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Martha Holmberg

Yield: A 4-1/2-lb. Long Island duck typically yields 2 cups (8 oz.) confit meat (about equal parts leg and breast meat).

To cook one duck, you need about 2-1/2 cups of fat. A 4-1/2-pound duck renders at least 1 cup of fat. Ask your butcher for extra duck fat or order online (see source, below right). Otherwise, you’ll need another cooking fat to supplement. I’d use a mild lard; its flavor isn’t obtrusive.


  • 1 duck, about 4-1/2 lb.
  • 4 tsp. coarse salt
  • 2 bay leaves, broken into pieces
  • 5 sprigs fresh thyme
  • 3 large cloves garlic, crushed and peeled
  • About 1-1/2 cups lard or additional duck fat

Nutritional Information

  • Nutritional Sample Size per 4-oz. portion
  • Calories (kcal) : 350
  • Fat Calories (kcal): 250
  • Fat (g): 28
  • Saturated Fat (g): 10
  • Polyunsaturated Fat (g): 4
  • Monounsaturated Fat (g): 12
  • Cholesterol (mg): 100
  • Sodium (mg): 1140
  • Carbohydrates (g): 1
  • Fiber (g): 0
  • Protein (g): 21


Prepare the duck:

  • Cut the legs from the duck and cut away each half breast.
  • Trim any excess skin and fat from the legs and save for rendering.
  • Gently but firmly pull the skin from the breast meat beginning at an edge.
  • Set the skin aside and put the breasts and legs in a baking dish. Sprinkle liberally with the salt. Nestle the bay leaves, thyme, and garlic among the duck pieces. Cover with plastic wrap and refrigerate for 24 hours.

    Cut the legs from the duck and cut away each half breast.

Render the fat:

  • Trim all the skin and fat from the carcass (use the carcass for stock, if you like). Put the skin and fat, including the skin from the breasts and trimmings from the legs, in a small, heavy saucepan over low heat. Cook, partially covered, at a gentle simmer, stirring occasionally to prevent the skin from sticking.
  • After about 1-1/2 hours, the skin will be deep golden in color and crisp, meaning it has rendered almost all of its fat. Take the pan off the heat and let it cool slightly. Strain the fat into a container, seal it, and refrigerate until ready to use. (The crisped skin may be eaten or discarded.)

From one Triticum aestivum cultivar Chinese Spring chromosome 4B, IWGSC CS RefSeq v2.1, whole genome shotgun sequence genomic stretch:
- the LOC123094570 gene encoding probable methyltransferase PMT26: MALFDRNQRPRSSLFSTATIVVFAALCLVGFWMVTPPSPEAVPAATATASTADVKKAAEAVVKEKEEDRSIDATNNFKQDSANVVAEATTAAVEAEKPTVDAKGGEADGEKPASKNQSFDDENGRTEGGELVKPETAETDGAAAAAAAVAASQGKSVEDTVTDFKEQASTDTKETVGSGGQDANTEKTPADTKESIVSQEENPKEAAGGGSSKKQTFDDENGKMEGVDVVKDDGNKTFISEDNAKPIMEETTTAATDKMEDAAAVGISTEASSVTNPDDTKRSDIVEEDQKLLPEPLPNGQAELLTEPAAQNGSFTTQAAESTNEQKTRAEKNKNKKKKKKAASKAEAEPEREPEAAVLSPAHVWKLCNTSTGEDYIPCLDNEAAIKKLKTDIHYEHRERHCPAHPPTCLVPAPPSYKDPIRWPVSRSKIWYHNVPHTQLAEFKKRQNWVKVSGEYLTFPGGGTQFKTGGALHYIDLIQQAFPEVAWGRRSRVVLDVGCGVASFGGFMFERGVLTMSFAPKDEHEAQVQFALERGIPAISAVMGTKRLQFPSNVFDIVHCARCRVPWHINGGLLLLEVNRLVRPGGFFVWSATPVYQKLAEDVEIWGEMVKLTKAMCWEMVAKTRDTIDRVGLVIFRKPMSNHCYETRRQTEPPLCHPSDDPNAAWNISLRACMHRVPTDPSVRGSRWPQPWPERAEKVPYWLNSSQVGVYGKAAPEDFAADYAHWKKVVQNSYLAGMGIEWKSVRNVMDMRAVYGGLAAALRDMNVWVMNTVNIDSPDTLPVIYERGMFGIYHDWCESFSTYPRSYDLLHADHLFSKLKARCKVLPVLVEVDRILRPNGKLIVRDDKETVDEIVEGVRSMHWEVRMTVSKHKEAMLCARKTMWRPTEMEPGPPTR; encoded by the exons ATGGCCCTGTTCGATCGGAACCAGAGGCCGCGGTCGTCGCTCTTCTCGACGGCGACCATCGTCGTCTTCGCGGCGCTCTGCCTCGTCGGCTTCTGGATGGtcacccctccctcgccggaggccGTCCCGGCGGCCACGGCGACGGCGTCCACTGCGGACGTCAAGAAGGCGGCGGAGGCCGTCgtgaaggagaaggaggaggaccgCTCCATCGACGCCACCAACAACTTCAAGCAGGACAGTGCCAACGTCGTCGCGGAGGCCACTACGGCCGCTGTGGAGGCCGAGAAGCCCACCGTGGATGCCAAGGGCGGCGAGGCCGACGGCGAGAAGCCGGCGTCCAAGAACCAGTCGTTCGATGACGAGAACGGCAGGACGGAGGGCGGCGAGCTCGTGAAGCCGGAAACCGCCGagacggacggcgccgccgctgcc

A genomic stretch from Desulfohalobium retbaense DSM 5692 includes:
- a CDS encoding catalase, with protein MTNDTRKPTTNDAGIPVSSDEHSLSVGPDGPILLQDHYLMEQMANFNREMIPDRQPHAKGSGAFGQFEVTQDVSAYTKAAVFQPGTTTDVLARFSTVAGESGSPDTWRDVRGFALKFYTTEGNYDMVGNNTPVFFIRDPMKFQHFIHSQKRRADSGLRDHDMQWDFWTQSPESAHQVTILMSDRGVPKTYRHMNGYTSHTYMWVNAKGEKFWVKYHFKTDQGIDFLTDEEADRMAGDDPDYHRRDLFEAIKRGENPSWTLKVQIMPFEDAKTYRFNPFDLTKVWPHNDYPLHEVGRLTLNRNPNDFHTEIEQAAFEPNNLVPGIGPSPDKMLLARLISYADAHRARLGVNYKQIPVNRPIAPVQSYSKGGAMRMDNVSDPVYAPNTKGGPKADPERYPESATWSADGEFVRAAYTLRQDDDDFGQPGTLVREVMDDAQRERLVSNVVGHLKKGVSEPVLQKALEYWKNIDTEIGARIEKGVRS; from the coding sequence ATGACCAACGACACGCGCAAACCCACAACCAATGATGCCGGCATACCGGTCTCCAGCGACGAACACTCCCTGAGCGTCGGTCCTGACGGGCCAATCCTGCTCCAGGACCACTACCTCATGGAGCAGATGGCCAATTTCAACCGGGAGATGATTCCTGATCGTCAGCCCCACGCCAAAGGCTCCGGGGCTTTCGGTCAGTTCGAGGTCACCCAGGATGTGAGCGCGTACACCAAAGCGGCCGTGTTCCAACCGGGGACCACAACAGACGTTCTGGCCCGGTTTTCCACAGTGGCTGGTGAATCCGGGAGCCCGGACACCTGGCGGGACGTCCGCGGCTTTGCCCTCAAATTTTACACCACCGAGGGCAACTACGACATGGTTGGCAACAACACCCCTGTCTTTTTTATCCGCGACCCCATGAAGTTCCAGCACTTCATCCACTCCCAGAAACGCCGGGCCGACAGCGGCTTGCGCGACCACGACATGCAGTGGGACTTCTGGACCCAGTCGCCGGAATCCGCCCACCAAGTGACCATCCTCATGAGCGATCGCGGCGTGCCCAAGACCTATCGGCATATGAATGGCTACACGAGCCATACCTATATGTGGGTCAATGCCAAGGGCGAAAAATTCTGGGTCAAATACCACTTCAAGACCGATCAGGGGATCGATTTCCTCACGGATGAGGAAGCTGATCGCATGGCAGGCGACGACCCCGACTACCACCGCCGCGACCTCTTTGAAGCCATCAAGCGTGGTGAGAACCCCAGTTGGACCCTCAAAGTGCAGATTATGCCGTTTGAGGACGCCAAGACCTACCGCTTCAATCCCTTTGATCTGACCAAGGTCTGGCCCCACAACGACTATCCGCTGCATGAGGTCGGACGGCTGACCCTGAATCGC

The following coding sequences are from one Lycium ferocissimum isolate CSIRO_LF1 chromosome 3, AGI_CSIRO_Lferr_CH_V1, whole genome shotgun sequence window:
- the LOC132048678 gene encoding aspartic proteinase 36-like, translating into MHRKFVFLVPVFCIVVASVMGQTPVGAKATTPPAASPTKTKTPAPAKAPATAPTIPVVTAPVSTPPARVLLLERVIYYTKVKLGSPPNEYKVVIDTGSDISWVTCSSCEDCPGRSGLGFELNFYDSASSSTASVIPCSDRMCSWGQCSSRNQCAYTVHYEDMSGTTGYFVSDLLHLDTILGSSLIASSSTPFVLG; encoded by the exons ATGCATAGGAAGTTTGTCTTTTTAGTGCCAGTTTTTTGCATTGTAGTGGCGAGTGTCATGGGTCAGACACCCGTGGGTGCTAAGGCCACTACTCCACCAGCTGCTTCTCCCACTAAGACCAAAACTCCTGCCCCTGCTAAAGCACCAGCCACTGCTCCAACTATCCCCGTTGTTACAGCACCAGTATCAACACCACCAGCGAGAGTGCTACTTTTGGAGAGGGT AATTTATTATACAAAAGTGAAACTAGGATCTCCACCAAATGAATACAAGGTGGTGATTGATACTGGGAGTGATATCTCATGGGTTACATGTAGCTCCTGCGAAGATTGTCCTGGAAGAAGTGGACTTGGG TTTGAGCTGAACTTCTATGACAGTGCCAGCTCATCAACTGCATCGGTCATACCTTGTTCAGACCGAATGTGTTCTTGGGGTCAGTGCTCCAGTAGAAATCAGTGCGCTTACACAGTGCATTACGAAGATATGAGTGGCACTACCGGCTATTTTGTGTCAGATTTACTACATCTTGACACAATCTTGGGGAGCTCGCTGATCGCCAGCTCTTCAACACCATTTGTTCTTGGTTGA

Cook, partially covered, at a gentle simmer, stirring occasionally to prevent the skin from sticking.

Cook the duck

  • In a heavy, 1-1/2-qt. saucepan, melt 2-1/2 cups rendered duck fat (and lard, if needed) over low heat. Blot the duck pieces with paper towels to remove excess salt and to dry them. Put the duck in the pan, along with the garlic, thyme, and bay leaves. Arrange the pieces so that they’re all submerged. If needed, add more lard.
  • Cook, uncovered, at a very gentle simmer, between 185° and 195°F, for 2 hours. Don’t stir, and never let it boil. After 2 hours, the duck confit will be very tender and will come easily off the bone. Lift the duck from the fat using tongs and either use immediately or cool and store, covered, in the refrigerator for up to a week.


When shopping for duck, you’ll find that Long Island, also called Pekin, duck is the most readily available. Luckily, for making confit, this variety is quite fatty, though not as meaty as the harder-to-find Muscovy duck, which has a lower fat content. Both types of duck, as well as rendered duck fat, can be ordered online at www.dartagnan.com .


Rate or Review

Reviews (2 reviews)

  • User avater
    PatGButler | 02/07/2019

    Superb recipe with french bread.

  • charistides | 11/22/2009

    This is a fabulous recipe for duck confit. I typically make confit from 2 ducks, rather than one at a time. With two ducks you will have sufficient rendered fat. Remember that the two livers can be made into pate -- duck fat,livers, shallots, garlic and herbs de provance -- which is delicious served with french bread. The duck stock mixed 50/50 with rich, home-made chicken stock makes a wonderful onion soup to serve with the pate while you wait for the duck to cure in the fridge. Using all the parts of the duck reduces the average $35.00 expenditure for two ducks to non-budget destroying levels. Duck confit is a great staple to have in the fridge. Covered in duck fat I have found mine remains in perfect condition for as long as two months.

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